At a news conference on June 2, First Lady Michelle Obama, USDA Secretary Tom Vilsack and Surgeon General Regina Benjamin unveiled the replacement icon for the USDA's food pyramid. Called MyPlate, it features four labeled sections: Vegetables, Grains, Fruits and Protein, along with a separate circle representing a glass labeled Dairy. The Grains and Vegetables sections are somewhat larger than the other two sections of the plate to indicate that consumers should eat more of these categories.
"This is a quick, simple reminder for all of us to be more mindful of the foods that we're eating and as a mom, I can already tell how much this is going to help parents across the country," the First Lady said. "When mom or dad comes home from a long day of work, we're already asked to be a chef, a referee, a cleaning crew. So it's tough to be a nutritionist, too. But we do have time to take a look at our kids' plates. As long as they're half full of fruits and vegetables, and paired with lean proteins, whole grains and low-fat dairy, we're golden. That's how easy it is."
"With so many food options available to consumers, it is often difficult to determine the best foods to put on our plates when building a healthy meal," added Vilsack. "MyPlate is an uncomplicated symbol to help remind people to think about their food choices in order to lead healthier lifestyles. This effort is about more than just giving information, it is a matter of helping people understand there are options and practical ways to apply them to their daily lives."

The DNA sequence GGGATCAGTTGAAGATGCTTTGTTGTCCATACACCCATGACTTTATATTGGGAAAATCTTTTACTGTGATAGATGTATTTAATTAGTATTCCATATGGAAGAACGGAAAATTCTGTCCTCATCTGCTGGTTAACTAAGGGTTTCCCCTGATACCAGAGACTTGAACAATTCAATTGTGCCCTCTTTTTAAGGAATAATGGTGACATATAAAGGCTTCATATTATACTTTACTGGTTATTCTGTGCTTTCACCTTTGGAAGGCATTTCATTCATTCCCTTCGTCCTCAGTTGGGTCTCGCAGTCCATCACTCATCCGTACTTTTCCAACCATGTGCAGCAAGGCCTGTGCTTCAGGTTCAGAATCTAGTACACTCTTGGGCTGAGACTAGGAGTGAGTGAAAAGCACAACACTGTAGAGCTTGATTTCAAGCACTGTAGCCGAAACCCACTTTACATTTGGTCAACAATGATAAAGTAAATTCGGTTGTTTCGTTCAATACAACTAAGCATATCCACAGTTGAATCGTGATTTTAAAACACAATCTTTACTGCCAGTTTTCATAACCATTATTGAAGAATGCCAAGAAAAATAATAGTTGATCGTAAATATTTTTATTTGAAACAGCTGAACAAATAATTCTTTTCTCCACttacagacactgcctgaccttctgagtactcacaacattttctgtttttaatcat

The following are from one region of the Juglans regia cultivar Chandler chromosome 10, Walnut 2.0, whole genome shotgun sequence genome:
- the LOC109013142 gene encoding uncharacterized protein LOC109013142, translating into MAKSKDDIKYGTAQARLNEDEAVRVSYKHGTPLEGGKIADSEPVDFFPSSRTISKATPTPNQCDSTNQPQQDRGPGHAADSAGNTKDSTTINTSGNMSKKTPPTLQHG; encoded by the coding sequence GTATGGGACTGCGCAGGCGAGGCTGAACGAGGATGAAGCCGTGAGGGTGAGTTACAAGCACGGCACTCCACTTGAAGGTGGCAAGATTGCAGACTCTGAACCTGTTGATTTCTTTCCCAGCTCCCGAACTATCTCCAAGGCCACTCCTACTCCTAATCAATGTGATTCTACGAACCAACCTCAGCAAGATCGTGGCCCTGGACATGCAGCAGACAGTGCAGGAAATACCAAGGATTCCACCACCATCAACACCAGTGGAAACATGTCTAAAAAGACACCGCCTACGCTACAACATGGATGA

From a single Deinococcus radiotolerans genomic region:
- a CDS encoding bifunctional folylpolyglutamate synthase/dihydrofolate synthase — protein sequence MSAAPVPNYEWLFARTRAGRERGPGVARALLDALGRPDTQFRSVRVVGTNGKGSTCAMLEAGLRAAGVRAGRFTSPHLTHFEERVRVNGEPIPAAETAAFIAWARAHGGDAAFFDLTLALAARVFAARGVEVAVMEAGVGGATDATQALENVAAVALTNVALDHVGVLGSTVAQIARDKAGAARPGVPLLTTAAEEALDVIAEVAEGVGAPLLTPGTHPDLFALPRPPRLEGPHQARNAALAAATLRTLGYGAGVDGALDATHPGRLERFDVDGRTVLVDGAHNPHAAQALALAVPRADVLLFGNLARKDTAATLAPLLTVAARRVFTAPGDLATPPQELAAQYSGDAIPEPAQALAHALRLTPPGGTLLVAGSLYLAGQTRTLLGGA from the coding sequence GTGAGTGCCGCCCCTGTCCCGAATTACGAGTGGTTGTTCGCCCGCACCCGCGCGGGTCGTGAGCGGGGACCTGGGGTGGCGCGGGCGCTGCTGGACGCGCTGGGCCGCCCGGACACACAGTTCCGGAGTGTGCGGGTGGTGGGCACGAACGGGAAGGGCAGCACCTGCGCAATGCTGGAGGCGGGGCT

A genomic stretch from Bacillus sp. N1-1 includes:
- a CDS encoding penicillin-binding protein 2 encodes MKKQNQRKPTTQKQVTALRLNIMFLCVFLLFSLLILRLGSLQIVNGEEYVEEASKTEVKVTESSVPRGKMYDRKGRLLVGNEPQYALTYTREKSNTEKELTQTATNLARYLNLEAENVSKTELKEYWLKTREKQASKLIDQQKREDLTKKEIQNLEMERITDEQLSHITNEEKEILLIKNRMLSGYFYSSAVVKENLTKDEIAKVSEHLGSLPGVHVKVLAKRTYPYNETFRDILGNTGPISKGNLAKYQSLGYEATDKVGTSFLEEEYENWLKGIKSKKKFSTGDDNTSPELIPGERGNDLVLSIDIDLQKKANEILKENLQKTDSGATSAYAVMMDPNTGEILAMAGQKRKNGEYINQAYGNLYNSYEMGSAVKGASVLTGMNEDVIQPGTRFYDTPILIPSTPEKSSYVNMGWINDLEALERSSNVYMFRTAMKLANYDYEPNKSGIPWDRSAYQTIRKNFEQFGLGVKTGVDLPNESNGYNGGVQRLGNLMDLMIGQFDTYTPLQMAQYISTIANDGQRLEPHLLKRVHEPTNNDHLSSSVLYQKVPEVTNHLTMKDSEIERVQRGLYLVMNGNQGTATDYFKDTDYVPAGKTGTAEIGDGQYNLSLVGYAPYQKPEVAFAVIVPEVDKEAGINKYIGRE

"The new icon is simple and easy to understand, with more emphasis placed on fruits and vegetables," noted Benjamin. "This new tool can be a fun way to help individuals and families make healthier meal choices. I encourage all Americans to follow the new dietary guidelines and become familiar with the new icon because it will serve as a compass to a healthy and fit nation."
Originally identified in the Child Obesity Task Force report which noted that simple, actionable advice for consumers is needed, MyPlate will replace the MyPyramid image as the government's primary food group symbol to help consumers adopt healthy eating habits consistent with the 2010 Dietary Guidelines for Americans.